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Schools Millage Proposal Approved for Nov. 6 Ballot

A building and site sinking fund, paid for with a 10-year, 1.0-mill levy, would help make repairs at schools in Royal Oak.

The Nov. 6 election picture in Royal Oak became clearer as ballot language for a building and site sinking fund millage to benefit was approved Thursday.

The 1.0-mill levy ($1 per $1,000 of taxable valuation) will, if approved by voters, take place for a 10-year period from July 2013-23.

Superintendent Shawn Lewis-Lakin said citizens should consider the millage because it is “responsible, reasonable and right.”

“A sinking fund provides a mechanism for meeting capital needs on an ongoing basis, rather than allowing a crisis to develop,” Lewis-Lakin said in his presentation. A recent capital needs assessment identified nearly $20 million in projects, with the largest single item being roof replacements.

At its meeting, the Board of Education voted unanimously for the ballot proposal.

“We’ve talked about this in this district probably as long as I have been on the board,” said School Board President Gary Briggs. “We have had a history in this district of putting off a lot of these improvements in buildings.”

In the past, the district has tried to get away with as much as it could without putting money into buildings, Briggs said. "And then we would hit the taxpayers up every decade with a huge millage.”

The building and site sinking fund millage is a proactive approach that, if passed, will allow the board to set aside funds and do better planning to protect the investments the district has made in its buildings, such as the renovations at , Briggs said.

“It’s not a great time, but I think it is a great idea,” said board member Michael Hartman. “I think it protects property values throughout the city when we have schools that we want to send our kids to. When people tour the city and they see the schools are in good shape, it is something that reflects well on Royal Oak.”

If passed by voters, the building and site sinking fund millage would provide $2.2 million of dedicated revenue annually, costing the average homeowner $27 per year. Funds can only be used to make infrastructure improvements and repairs to the school district’s facilities, and, pursuant to state law, millage proceeds cannot be used for teacher, administrator or employee salaries, maintenance or other operating expenses, Lewis-Lakin said.

“I think they had a good honest dialogue tonight,” said Bill Shaw, a Royal Oak resident who attended the meeting. “I have talked to the superintendent and he has been forthright and bottom-line with the numbers. I like that it is a dedicated millage that can only be used for capital expenditures.” 

Information will be available on the district website, www.royaloakschools.com, Friday morning. Any questions should be directed to Lewis-Lakin at Lewis-Lakins@royaloakschools.com or 248-435-8400, ext. 1228.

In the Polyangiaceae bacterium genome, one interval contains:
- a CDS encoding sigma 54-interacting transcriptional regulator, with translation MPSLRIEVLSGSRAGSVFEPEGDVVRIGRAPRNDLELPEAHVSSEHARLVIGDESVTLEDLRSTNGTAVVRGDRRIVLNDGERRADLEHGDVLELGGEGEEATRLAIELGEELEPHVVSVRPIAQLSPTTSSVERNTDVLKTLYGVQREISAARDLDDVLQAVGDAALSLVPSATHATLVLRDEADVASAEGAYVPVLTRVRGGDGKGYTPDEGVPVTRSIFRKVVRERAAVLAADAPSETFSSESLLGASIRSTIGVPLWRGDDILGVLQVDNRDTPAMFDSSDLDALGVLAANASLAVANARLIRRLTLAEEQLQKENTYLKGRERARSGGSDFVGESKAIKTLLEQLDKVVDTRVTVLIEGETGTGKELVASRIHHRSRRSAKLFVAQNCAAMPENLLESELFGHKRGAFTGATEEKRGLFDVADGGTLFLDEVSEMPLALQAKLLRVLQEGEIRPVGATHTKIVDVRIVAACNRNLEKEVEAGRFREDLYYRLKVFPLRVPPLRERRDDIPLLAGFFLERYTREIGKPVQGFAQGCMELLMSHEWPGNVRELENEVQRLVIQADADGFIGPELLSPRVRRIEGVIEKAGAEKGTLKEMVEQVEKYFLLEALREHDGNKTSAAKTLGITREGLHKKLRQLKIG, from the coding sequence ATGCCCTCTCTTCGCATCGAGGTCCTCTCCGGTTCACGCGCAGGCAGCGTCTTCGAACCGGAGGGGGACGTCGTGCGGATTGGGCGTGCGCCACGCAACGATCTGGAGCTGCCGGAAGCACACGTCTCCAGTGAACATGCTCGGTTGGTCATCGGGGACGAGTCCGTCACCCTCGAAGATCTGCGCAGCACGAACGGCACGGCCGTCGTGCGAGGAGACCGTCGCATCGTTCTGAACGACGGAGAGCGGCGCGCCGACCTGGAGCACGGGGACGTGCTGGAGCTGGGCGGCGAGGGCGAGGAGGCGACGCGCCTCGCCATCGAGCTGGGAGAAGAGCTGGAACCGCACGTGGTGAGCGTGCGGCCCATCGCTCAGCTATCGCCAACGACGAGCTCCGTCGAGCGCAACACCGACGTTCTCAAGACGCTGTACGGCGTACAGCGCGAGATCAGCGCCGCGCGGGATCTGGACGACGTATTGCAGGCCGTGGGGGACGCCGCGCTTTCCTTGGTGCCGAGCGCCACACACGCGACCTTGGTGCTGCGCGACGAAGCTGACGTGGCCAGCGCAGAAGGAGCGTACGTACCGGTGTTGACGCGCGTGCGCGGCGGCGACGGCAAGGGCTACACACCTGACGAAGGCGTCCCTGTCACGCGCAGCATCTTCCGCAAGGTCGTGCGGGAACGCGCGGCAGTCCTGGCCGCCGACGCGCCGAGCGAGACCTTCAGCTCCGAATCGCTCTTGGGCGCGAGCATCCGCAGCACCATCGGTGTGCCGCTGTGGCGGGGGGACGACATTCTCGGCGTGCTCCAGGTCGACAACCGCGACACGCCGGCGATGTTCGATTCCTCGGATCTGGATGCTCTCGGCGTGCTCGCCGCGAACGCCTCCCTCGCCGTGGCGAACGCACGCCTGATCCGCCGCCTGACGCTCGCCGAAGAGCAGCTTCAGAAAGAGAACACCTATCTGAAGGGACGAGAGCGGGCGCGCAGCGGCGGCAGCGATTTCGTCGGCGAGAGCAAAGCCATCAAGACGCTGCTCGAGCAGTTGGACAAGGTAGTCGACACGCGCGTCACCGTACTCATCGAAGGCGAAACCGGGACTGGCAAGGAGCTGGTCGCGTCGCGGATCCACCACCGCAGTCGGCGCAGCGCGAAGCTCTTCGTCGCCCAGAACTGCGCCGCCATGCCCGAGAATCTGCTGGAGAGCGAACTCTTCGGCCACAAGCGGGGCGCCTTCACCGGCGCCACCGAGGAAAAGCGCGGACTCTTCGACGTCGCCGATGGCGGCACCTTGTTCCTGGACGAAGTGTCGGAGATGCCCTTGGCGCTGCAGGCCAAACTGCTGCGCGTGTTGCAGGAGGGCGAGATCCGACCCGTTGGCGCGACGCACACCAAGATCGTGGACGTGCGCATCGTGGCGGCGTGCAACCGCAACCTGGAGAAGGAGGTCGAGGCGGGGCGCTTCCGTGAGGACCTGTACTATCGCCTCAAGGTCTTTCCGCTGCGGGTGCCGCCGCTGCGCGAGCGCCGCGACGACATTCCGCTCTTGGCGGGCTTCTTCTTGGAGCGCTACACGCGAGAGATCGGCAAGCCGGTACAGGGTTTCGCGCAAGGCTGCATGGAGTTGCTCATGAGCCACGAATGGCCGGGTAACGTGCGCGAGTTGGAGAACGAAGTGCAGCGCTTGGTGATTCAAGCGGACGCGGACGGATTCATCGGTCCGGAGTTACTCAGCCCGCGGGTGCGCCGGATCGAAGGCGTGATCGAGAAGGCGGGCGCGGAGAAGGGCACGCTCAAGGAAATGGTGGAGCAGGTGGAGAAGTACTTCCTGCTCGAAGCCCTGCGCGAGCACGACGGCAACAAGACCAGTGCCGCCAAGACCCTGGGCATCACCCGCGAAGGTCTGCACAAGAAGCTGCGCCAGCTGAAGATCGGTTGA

David Kies August 10, 2012 at 08:23 PM
JH, they should have thought about the future of the buildings when they put millions into artificial turf. I never had that when I went to school, and we did just fine. Just think of all the maintenance repairs they could have funded with a regular field.
David Kies August 10, 2012 at 08:44 PM
I totally agree with you. I'll vote yes on the millages, but I really think that the school board has to investigate every possible means of funding the repairs, BEFORe they come to us for money. I love the city I live in, but I don't like the way that funds are being spent. At my place of employment, we investigate every cost saving measure to make sure that our properties are maintained, and updated without going over budget or searching for additional funds.
Mike Ripinski August 10, 2012 at 08:59 PM
Correction - I have been informed that in fact the district does NOT have unsold or uncommitted properties that would bring in significant revenue to pay for the necessary building renovations. Current pending deals are already earmarked for projects commited to back in 2005. Unfortunately there is no other option for the district to mainatin the facilities. As Mr Hartman said "it is not a great time...." but it is necessary. And the net impact will be only a fraction of the actual One Mill tax.
Rick Karlowski August 12, 2012 at 02:59 PM
Every time a new tax comes up, it is the same response - pass it or your property values will go down. There is absolutely NO correlation to tax rate and school performance. Other schools seems to be able to cover maintenance costs out of the operation revenue. Royal Oak schools just closed a large number of buildings, and that, we where told, would lower the operating costs and the sale of the property cover the upgrades to the other buildings and pay down the bond also recently approved. This is just a way to prevent the need to take on the teachers union to bring pay and benefits in line with economic reality.
Debbie Campbell August 12, 2012 at 06:49 PM
Royal Oak Schools has a budget of roughly $53 million to educate 5,100 students and maintain 8 buildings.

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